• Microsoft BOL recommends to use Windows Authentication over SQL Server Authentication.
  • This mode is available both on SQL Server running on-premises and Azure Virtual Machine.
  • It uses Kerberos security protocol.
  • Connection made under this mode is also called “Trusted Connection” as SQL Server trusts Windows credentials.
  • Has additional password policy, such as strong password validation, support for account lock and password expiration.

SQL Server Authentication

  • Logins here are validated which are created and managed by SQL Server.
  • Unlike Windows Authentication, user should provide credentials every time while connecting to SQL Server.
  • There are few (optional) password policies also available.
  • This mode can be used where there is a requirement to support mixed operating system for applications and users cannot be validated using Windows domain.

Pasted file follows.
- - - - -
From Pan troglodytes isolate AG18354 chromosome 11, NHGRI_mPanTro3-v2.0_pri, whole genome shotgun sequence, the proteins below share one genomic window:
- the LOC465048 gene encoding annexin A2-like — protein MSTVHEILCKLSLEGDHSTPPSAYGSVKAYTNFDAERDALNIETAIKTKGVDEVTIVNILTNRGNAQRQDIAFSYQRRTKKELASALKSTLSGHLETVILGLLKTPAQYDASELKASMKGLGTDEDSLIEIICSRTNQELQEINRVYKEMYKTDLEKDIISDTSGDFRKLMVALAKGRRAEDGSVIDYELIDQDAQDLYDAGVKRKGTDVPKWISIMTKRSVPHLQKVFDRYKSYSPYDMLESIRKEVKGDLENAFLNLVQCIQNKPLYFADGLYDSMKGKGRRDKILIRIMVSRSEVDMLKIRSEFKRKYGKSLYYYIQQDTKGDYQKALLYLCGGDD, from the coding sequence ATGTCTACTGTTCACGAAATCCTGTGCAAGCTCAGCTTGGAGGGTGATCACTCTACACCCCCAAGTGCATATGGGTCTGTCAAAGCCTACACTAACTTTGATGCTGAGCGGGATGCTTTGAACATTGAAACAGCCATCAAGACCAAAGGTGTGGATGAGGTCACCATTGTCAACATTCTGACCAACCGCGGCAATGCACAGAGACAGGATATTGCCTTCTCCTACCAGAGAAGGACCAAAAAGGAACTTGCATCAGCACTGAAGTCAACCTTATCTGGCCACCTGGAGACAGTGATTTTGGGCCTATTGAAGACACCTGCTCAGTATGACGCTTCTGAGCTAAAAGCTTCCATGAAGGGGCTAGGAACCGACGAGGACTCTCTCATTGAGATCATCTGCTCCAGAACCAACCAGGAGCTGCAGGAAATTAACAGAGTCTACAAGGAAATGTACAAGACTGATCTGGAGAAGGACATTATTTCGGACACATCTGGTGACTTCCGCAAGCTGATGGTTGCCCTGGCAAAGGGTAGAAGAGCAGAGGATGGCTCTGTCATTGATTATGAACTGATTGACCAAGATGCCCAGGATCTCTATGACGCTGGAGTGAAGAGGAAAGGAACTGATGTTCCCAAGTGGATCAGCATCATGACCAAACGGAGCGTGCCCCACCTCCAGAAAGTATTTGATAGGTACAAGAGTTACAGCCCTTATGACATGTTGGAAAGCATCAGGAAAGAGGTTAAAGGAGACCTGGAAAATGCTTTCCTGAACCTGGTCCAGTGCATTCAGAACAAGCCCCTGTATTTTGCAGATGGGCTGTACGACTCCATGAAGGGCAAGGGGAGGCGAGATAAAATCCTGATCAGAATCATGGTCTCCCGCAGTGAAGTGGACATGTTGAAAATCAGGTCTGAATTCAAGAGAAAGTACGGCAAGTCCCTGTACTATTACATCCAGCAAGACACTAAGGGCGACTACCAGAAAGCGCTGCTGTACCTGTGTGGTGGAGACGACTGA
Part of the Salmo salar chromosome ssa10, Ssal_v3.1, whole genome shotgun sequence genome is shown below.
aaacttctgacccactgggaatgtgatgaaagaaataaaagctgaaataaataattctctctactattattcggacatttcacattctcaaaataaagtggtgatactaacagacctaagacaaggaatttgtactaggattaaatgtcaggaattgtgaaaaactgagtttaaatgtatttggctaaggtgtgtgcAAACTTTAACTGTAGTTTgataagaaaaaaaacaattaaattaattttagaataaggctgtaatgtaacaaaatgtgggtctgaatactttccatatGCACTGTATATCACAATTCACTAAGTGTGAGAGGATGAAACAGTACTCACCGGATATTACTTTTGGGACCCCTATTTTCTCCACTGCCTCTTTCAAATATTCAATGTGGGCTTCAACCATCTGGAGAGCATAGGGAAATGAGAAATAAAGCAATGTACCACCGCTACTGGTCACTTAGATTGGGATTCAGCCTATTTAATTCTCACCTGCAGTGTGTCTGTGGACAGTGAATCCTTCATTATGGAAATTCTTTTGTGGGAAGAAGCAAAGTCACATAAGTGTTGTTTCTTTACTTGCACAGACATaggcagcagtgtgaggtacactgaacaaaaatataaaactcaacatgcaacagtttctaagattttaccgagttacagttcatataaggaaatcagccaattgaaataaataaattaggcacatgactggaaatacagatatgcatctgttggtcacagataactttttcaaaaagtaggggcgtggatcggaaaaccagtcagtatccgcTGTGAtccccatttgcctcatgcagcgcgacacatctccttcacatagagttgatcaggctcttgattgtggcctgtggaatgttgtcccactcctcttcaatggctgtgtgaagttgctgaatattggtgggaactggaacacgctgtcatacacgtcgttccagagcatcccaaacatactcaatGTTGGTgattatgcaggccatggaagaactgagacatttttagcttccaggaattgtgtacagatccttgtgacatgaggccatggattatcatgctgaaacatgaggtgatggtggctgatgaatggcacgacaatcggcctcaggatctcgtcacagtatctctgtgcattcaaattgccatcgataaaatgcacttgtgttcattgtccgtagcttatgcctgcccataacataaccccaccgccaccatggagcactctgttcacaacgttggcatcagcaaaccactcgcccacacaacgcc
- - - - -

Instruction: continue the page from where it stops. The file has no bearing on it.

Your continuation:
• Can be useful with web-applications where users have the provision to create their own identities.
  • It does not use Kerberos security protocol, and there is also a risk for applications that connect automatically with the SQL Server may save the password in file in clear text.

Azure Active Directory

  • This authentication mechanism validates an identity based on Azure Active Directory (Azure AD).
  • It supports token-based authentication, ADFS (domain federation) and/or built-in vanilla authentication without domain synchronization.
  • It can also support mechanism of password rotation in a single place.
  • Allows management of identities centrally (Central ID), which helps in simplifying user and permission management.

I am going to write a series of blogs on security basics, this one is first one in the row. Stay tuned.

References:

Choosing Authentication Mode

Azure AD Authentication

SQL Server (vNext) on Linux – CTP 1.0

linuxlove